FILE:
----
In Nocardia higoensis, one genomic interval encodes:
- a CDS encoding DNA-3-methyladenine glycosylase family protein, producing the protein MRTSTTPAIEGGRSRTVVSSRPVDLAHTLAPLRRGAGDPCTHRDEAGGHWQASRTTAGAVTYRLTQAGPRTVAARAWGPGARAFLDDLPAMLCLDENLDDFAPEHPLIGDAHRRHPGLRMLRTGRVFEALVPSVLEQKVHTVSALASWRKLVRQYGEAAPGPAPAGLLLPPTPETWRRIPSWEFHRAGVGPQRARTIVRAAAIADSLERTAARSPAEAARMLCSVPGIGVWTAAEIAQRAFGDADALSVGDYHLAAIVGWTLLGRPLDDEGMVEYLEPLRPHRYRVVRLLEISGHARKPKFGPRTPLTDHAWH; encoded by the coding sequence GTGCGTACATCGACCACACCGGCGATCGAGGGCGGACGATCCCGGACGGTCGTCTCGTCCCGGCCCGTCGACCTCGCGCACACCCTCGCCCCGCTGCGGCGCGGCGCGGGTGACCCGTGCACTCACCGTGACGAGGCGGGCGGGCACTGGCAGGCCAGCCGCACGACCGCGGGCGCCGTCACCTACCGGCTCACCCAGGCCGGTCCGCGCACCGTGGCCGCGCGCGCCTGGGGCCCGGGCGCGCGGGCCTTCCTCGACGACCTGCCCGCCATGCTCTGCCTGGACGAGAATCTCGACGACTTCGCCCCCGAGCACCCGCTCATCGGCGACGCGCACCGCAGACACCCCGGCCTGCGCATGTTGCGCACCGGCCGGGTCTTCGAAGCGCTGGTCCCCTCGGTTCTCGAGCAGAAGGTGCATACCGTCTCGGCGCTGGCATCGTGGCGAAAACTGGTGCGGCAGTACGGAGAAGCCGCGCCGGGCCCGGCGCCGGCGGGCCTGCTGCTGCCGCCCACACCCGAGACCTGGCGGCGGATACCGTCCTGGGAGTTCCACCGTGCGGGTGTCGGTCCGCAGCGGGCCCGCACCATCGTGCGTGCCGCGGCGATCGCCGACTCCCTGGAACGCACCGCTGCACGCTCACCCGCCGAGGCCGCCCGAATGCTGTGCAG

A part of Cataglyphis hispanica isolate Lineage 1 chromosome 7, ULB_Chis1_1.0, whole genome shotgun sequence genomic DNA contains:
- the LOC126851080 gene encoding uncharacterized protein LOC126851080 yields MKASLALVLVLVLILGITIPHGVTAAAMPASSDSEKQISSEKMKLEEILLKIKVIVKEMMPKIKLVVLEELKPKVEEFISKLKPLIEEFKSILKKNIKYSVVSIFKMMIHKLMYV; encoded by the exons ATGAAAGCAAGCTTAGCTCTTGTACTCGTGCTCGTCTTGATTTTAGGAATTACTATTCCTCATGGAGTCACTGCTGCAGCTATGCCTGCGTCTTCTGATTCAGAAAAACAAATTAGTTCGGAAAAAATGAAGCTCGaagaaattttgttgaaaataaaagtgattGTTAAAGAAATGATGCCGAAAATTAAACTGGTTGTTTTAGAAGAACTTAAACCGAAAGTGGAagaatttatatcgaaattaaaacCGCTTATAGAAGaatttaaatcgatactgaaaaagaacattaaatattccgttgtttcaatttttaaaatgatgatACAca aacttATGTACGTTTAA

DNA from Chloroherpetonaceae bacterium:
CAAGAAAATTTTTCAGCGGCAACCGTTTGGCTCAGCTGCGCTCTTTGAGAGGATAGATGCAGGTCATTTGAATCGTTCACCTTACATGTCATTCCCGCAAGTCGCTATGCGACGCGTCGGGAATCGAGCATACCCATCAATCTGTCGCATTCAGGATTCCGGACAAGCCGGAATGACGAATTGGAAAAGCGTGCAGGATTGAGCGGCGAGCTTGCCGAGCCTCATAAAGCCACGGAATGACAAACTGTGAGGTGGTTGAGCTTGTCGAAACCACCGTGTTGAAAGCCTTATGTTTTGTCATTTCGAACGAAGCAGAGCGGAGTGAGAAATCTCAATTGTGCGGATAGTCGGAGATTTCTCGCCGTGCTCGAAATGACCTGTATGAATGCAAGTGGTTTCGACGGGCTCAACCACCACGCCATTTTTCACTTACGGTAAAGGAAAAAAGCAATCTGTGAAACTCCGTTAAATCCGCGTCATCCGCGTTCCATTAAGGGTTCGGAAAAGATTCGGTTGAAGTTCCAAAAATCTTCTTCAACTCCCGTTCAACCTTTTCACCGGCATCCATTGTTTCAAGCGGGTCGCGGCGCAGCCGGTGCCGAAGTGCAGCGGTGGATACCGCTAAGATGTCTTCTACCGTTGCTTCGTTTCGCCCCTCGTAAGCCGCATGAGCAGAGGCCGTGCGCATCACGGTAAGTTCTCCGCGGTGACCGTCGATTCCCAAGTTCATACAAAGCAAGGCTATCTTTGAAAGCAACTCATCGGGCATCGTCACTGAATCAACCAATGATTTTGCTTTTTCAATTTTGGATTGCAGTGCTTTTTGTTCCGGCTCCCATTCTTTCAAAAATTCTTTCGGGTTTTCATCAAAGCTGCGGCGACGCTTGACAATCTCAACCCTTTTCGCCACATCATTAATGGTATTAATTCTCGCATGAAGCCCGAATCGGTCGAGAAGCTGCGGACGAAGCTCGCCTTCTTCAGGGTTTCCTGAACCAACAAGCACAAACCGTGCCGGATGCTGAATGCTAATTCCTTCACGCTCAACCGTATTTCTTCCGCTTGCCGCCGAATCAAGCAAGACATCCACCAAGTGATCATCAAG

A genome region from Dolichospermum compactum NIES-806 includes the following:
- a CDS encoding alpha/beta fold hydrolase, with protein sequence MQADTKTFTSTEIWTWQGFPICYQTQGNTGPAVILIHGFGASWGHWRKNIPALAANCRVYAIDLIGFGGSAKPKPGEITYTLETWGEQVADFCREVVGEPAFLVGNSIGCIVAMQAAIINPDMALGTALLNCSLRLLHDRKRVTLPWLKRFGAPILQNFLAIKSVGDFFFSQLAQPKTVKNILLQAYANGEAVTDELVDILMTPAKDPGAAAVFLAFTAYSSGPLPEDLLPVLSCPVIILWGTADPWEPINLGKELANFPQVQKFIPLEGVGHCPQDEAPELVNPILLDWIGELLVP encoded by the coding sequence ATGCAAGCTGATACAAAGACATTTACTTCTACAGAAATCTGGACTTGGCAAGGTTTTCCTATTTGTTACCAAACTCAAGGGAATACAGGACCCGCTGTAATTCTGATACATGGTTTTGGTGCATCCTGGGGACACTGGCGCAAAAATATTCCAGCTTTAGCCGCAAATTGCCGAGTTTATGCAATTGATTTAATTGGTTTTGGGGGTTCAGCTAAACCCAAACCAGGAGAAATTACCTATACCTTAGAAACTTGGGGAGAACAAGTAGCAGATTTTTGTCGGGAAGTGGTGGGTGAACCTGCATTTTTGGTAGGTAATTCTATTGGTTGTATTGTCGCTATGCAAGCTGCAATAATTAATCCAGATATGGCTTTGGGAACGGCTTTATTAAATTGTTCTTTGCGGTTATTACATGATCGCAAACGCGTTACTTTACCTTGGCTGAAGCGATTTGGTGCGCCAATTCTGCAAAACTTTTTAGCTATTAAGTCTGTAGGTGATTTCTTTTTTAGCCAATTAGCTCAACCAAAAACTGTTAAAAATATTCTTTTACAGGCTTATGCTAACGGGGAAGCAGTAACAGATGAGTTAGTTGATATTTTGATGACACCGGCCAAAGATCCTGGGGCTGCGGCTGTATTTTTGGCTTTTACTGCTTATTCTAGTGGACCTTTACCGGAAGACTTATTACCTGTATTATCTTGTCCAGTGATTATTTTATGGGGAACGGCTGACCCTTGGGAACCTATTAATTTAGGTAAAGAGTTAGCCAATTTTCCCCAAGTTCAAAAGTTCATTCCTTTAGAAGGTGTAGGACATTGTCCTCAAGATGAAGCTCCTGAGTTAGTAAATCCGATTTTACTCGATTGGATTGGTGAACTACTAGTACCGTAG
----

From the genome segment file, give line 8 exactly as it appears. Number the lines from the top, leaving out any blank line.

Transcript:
- a CDS encoding alpha/beta fold hydrolase, with protein sequence MQADTKTFTSTEIWTWQGFPICYQTQGNTGPAVILIHGFGASWGHWRKNIPALAANCRVYAIDLIGFGGSAKPKPGEITYTLETWGEQVADFCREVVGEPAFLVGNSIGCIVAMQAAIINPDMALGTALLNCSLRLLHDRKRVTLPWLKRFGAPILQNFLAIKSVGDFFFSQLAQPKTVKNILLQAYANGEAVTDELVDILMTPAKDPGAAAVFLAFTAYSSGPLPEDLLPVLSCPVIILWGTADPWEPINLGKELANFPQVQKFIPLEGVGHCPQDEAPELVNPILLDWIGELLVP encoded by the coding sequence ATGCAAGCTGATACAAAGACATTTACTTCTACAGAAATCTGGACTTGGCAAGGTTTTCCTATTTGTTACCAAACTCAAGGGAATACAGGACCCGCTGTAATTCTGATACATGGTTTTGGTGCATCCTGGGGACACTGGCGCAAAAATATTCCAGCTTTAGCCGCAAATTGCCGAGTTTATGCAATTGATTTAATTGGTTTTGGGGGTTCAGCTAAACCCAAACCAGGAGAAATTACCTATACCTTAGAAACTTGGGGAGAACAAGTAGCAGATTTTTGTCGGGAAGTGGTGGGTGAACCTGCATTTTTGGTAGGTAATTCTATTGGTTGTATTGTCGCTATGCAAGCTGCAATAATTAATCCAGATATGGCTTTGGGAACGGCTTTATTAAATTGTTCTTTGCGGTTATTACATGATCGCAAACGCGTTACTTTACCTTGGCTGAAGCGATTTGGTGCGCCAATTCTGCAAAACTTTTTAGCTATTAAGTCTGTAGGTGATTTCTTTTTTAGCCAATTAGCTCAACCAAAAACTGTTAAAAATATTCTTTTACAGGCTTATGCTAACGGGGAAGCAGTAACAGATGAGTTAGTTGATATTTTGATGACACCGGCCAAAGATCCTGGGGCTGCGGCTGTATTTTTGGCTTTTACTGCTTATTCTAGTGGACCTTTACCGGAAGACTTATTACCTGTATTATCTTGTCCAGTGATTATTTTATGGGGAACGGCTGACCCTTGGGAACCTATTAATTTAGGTAAAGAGTTAGCCAATTTTCCCCAAGTTCAAAAGTTCATTCCTTTAGAAGGTGTAGGACATTGTCCTCAAGATGAAGCTCCTGAGTTAGTAAATCCGATTTTACTCGATTGGATTGGTGAACTACTAGTACCGTAG